Along with saving you money on maintenance and at the pump, buying one won’t break the bank. Our EX manual starts at $22,045, which gets us heated front seats and mirrors, a 7.0-inch display, Honda LaneWatch, automatic climate control, smart entry, and push-button start. For less than $20K, a base LX still gets all the important bits such as the Magic Seats, Bluetooth connectivity, a multiangle rear camera, and climate control with knobs. You also still get a crossover with a versatile and roomy cabin, a handsome exterior, good fuel mileage, and Honda reliability. Not to mention a tossable chassis that will surprise you when the road gets all squiggly.
The HR-V’s strengths no doubt outweigh its faults, and it took me a while to appreciate it. Although I’m still not into compact crossovers, you definitely can’t go wrong with an HR-V. Judging by how many I see on the road, many share the same sentiment.
More on our 2016 Honda HR-V here:
|SERVICE LIFE||13 mo / 20,348 mi|
|OPTIONS||All season floor mats ($143); Cargo tray ($120); Cargo cover ($99)|
|PRICE AS TESTED||$22,407|
|AVG ECON/CO2||27.8 mpg / 0.70 lb/mi|
|MAINTENANCE COST||$149.29 (2-oil change, inspection, tire rotation)|
|3-YEAR RESIDUAL VALUE*||$16,100|
|*IntelliChoice data; assumes 42,000 miles at the end of 3-years|
|2016 Honda HR-V (EX)|
|DRIVETRAIN LAYOUT||Front-engine, FWD|
|ENGINE TYPE||I-4, alum block/head|
|VALVETRAIN||SOHC, 4 valves/cyl|
|DISPLACEMENT||109.8 cu in/1,799 cc|
|POWER (SAE NET)||141 hp @ 6,500 rpm|
|TORQUE (SAE NET)||127 lb-ft @ 4,300 rpm|
|WEIGHT TO POWER||20.5 lb/hp|
|SUSPENSION, FRONT; REAR||Struts, coil springs, anti-roll bar; torsion beam, coil springs|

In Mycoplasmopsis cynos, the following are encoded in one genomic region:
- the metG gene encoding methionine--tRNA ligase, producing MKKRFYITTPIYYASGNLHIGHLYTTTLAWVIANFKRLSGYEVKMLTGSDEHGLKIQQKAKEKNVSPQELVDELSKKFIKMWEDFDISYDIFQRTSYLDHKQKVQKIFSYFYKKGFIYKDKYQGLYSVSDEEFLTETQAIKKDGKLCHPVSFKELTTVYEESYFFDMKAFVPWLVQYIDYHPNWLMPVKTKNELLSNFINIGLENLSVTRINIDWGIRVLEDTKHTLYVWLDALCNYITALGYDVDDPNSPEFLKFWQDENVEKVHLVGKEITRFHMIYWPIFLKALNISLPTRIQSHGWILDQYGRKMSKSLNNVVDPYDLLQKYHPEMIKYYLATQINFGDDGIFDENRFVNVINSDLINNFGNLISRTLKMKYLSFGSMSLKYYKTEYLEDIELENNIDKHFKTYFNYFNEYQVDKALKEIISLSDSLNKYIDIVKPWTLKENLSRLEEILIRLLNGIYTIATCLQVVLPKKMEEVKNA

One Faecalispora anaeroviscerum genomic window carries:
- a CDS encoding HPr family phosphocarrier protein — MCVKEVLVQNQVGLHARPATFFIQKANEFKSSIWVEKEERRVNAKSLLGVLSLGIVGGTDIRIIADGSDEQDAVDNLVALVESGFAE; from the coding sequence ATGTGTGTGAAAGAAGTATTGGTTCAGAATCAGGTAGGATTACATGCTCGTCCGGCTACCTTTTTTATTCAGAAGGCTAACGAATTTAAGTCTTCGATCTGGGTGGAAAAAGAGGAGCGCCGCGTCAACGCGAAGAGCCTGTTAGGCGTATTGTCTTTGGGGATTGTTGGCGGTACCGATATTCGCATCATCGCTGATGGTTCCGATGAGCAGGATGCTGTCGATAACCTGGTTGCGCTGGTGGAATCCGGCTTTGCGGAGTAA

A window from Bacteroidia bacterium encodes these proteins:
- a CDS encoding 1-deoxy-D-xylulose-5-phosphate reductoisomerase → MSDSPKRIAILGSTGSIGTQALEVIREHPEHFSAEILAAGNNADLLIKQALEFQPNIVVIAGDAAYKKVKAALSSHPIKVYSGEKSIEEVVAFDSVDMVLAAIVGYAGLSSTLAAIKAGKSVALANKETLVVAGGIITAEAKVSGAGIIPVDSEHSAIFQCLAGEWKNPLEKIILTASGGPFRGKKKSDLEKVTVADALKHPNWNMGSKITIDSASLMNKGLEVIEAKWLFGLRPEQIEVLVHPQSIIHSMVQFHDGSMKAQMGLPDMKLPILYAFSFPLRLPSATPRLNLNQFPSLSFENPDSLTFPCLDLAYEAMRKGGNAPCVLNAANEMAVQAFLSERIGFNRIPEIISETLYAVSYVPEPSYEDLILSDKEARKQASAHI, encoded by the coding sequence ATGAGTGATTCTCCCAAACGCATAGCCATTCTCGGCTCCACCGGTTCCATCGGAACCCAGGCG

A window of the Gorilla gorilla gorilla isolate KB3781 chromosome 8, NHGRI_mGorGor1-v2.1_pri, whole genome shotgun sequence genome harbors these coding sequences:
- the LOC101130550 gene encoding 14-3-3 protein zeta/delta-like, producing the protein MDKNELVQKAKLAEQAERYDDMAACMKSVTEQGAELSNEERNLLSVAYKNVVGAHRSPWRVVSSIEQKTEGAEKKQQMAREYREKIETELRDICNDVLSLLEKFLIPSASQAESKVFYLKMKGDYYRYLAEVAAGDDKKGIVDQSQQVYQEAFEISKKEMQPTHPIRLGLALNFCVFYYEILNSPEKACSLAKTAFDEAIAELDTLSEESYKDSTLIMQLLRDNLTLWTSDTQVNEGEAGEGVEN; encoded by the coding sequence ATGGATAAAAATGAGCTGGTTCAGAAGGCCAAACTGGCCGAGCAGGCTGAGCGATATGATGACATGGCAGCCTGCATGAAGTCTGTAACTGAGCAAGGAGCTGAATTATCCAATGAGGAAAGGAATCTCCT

|BRAKES, F; R||11.5-in vented, disc; 11.1-in disc ABS|
|WHEELS, F;R||7.5 x 17-in, cast aluminum|
|TIRES, F;R||215/55R17 M+S (94V) Michelin Primacy MXV4|
|TRACK, F/R||60.4/60.6 in|
|LENGTH x WIDTH x HEIGHT||169.1 x 63.2 x 69.8 in|
|GROUND CLEARANCE||6.7 in|
|APPRCH/DEPART ANGLE||18.5/21.3 deg|
|TURNING CIRCLE||37.4 ft|
|CURB WEIGHT||2,891 lb|
|WEIGHT DIST, F/R||61/39 %|
|TOWING CAPACITY||Not recommended|
|HEADROOM, F/R||37.6/38.3 in|
|LEGROOM, F/R||41.2/39.3 in|
|SHOULDER ROOM, F/R||56.8/54.8 in|
|CARGO VOLUME||24.3/58.8 cu ft|
|ACCELERATION TO MPH|
|PASSING, 45-65 MPH||4.6|
|QUARTER MILE||16.5 sec @ 83.2 mph|
|BRAKING, 60-0 MPH||125 ft|
|LATERAL ACCELERATION||0.84 g (avg)|
|MT FIGURE EIGHT||27.5 sec @ 0.60 g (avg)|
|TOP-GEAR REVS @ 60 MPH||2,500 rpm|
|PRICE AS TESTED||$22,407|
|AIRBAGS||Dual front, front sides, f/r curtain|
|BASIC WARRANTY||3 yrs/36,000 miles|
|POWERTRAIN WARRANTY||5 yrs/60,000 miles|
|ROADSIDE ASSISTANCE||3 yrs/36,000 miles|
|FUEL CAPACITY||13.2 gal|
|EPA CITY/HWY/COMB ECON||25/34/28 mpg|
|ENERGY CONS, CITY/HWY||135/99 kW-hrs/100 miles|
|CO2 EMISSIONS, COMB||0.68 lb/mile|
|REAL MPG, CITY/HWY/COMB||29.0/37.8/32.4 mpg|
|RECOMMENDED FUEL||Unleaded regular|